Bonds started the day strong as money flooded in from Asia's financial markets, which took another pounding Wednesday, and extended those gains after some reassuring comments by Fed Chairman Alan Greenspan.
Yields on the benchmark 30-year Treasury bond slid to 5.70% from 5.78% Tuesday. The bond yield ended at that level Jan. 12.
Addressing a joint congressional panel, Greenspan said the inflation-wary Fed sees no immediate need to slow the economy with an increase in the central bank's lending rates.
"Everything Greenspan said was really everything we wanted to hear," said John Lynch, director of investment strategy at Interstate/Johnson Lane in Charlotte, N.C.
Greenspan also said he expected the U.S. economy would slow in the coming months, but that it was hard to gauge how much of an effect the economic crisis in Asia will have.
Some analysts said Greenspan's remarks were predictable since a boost in U.S. interest rates would exacerbate the tumult in Asia by drawing more investment capital away from that region. Furthermore, it remains unclear how much the Asian crisis is eroding profits at U.S. companies.
Most prominent among Wednesday's big decliners were heavy industrial companies whose fortunes are closely tied to the domestic and global economy.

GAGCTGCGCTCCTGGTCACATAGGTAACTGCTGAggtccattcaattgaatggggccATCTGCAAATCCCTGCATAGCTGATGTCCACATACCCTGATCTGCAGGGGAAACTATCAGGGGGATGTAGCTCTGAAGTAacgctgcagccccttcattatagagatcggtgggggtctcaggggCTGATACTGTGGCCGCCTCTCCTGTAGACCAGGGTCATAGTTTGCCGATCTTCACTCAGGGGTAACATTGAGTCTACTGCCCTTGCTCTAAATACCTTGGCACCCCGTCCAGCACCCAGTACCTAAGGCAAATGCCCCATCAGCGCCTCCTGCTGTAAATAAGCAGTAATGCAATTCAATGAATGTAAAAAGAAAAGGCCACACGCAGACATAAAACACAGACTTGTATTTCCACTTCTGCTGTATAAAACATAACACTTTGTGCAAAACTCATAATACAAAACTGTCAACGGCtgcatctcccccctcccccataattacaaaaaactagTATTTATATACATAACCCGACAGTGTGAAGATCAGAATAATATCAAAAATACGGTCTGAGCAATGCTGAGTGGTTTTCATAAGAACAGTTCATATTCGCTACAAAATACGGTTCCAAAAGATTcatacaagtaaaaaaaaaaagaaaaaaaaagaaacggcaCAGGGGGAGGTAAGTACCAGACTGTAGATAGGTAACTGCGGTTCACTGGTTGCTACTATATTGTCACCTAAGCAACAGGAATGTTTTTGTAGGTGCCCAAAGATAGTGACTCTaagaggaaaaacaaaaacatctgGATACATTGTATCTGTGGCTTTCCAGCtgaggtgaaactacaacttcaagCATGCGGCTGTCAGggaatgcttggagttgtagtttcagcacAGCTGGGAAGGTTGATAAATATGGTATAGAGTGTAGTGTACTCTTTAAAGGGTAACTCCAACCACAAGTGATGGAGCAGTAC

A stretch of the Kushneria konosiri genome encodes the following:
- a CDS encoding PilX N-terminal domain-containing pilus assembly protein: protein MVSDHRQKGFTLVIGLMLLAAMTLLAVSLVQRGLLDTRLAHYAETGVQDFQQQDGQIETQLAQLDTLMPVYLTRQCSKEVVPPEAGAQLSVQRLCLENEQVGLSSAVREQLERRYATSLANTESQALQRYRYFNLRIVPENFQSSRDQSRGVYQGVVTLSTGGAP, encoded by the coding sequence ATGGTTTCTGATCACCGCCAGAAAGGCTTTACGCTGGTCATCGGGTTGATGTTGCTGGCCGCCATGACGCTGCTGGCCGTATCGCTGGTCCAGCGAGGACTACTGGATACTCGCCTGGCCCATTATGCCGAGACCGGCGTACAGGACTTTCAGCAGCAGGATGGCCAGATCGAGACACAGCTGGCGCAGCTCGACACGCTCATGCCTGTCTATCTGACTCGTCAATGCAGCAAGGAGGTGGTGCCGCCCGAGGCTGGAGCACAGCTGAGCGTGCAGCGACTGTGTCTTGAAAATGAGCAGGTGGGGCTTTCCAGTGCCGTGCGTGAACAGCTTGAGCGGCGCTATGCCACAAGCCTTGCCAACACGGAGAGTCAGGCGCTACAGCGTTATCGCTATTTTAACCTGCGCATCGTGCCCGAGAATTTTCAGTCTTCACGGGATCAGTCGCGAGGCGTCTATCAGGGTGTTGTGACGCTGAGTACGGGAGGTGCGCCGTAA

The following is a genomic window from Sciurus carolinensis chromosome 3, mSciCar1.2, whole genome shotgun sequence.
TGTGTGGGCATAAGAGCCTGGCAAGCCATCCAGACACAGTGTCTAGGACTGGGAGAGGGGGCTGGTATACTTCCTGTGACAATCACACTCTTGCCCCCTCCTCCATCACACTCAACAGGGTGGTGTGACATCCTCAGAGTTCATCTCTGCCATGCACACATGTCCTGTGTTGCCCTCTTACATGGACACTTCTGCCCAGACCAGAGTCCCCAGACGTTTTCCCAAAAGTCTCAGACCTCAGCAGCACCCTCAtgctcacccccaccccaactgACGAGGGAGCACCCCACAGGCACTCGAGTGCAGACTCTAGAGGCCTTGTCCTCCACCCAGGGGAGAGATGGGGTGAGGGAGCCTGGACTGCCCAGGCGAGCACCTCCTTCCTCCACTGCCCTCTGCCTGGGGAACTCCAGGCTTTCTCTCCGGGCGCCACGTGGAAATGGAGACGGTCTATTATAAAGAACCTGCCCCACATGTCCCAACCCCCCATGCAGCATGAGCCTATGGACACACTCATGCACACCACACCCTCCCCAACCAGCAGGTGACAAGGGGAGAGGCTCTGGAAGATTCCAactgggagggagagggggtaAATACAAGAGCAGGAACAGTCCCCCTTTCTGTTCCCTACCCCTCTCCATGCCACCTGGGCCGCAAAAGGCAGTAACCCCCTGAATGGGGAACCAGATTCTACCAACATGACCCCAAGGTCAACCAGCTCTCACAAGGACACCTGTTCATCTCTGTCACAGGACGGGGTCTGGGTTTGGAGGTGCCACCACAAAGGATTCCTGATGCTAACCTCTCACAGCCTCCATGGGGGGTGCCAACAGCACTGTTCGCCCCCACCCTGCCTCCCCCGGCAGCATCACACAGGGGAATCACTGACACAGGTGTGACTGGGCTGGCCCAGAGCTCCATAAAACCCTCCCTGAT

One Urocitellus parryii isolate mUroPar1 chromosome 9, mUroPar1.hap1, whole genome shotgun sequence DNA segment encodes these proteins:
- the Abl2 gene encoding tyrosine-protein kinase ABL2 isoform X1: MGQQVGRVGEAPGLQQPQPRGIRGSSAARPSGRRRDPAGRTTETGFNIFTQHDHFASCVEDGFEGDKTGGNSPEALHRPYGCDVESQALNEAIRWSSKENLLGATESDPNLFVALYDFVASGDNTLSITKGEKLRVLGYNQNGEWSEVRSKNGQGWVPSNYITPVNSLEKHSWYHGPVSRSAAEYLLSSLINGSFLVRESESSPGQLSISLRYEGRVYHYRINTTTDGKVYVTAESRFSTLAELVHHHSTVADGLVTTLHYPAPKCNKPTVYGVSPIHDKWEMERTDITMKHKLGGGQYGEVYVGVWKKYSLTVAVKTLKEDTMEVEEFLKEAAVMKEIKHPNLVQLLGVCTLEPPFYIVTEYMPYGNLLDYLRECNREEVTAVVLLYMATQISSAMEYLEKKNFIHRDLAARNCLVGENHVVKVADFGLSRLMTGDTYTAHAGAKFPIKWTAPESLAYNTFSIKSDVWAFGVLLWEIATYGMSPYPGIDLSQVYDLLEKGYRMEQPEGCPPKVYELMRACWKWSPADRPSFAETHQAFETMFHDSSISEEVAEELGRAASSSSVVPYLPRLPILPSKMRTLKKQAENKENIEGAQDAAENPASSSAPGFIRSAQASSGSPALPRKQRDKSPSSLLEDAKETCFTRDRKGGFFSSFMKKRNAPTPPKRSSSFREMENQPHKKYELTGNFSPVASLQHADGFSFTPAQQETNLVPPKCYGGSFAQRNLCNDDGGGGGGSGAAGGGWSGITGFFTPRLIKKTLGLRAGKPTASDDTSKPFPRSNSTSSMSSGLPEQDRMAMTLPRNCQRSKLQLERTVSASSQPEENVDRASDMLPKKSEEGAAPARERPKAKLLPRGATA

Notably, 3M plunged $4.50 to close at $88.38 as the Dow's biggest loser after Morgan Stanley Dean Witter downgraded the stock, citing the company's considerable exposure to Southeast Asia.
"The market remains very fearful of earnings prospects, and in my opinion, for good reason. Earnings estimates for the third and fourth quarters are grossly inflated," said Peter Anderson, chief investment strategist at American Express Financial Advisors in Minneapolis.
Another drag on the market was a drop in tobacco stocks after news of a jury decision against Brown & Williamson.
Philip Morris Cos., one of the Dow components, fell $1.88 to close at $38.38. B.A.T. Industries, parent of Brown & Williamson, lost 63 cents to $19.56, and RJR Nabisco Holdings Corp. sank 88 cents to $26.
Elsewhere among the Dow 30, United Technologies fell $3.69 to $87.25 and Caterpillar fell $2.44 to $53.88, offsetting sizable gains from Merck, up $3.88 to $126.88; AT&T; rose $2 to $63.38, and Walt Disney was up $1.81 to $118.31.
The Standard & Poor's 500 fell 6.13 points to 1,112.28. The NYSE composite index fell 3.13 points to 574.37, and the American Stock Exchange composite index fell 7.22 points to 706.85.
The Russell 2,000 index of smaller companies fell 5.66 points to 451.08.
The major factor concerning investors recently has been the continuing slide of the Japanese yen. The dollar moved as high as 141.57 yen during trading in Japan, its highest level since June 1991. Tokyo's benchmark 225-issue Nikkei stock average fell 190.91 points, or 1.23%, closing at 15,339.26.
The yen's fall has made Japanese exports cheaper abroad. Investors worry that a further drop in the yen will force Japan's neighbors, including China, to devalue their currencies to remain competitive.
Market Roundup, D10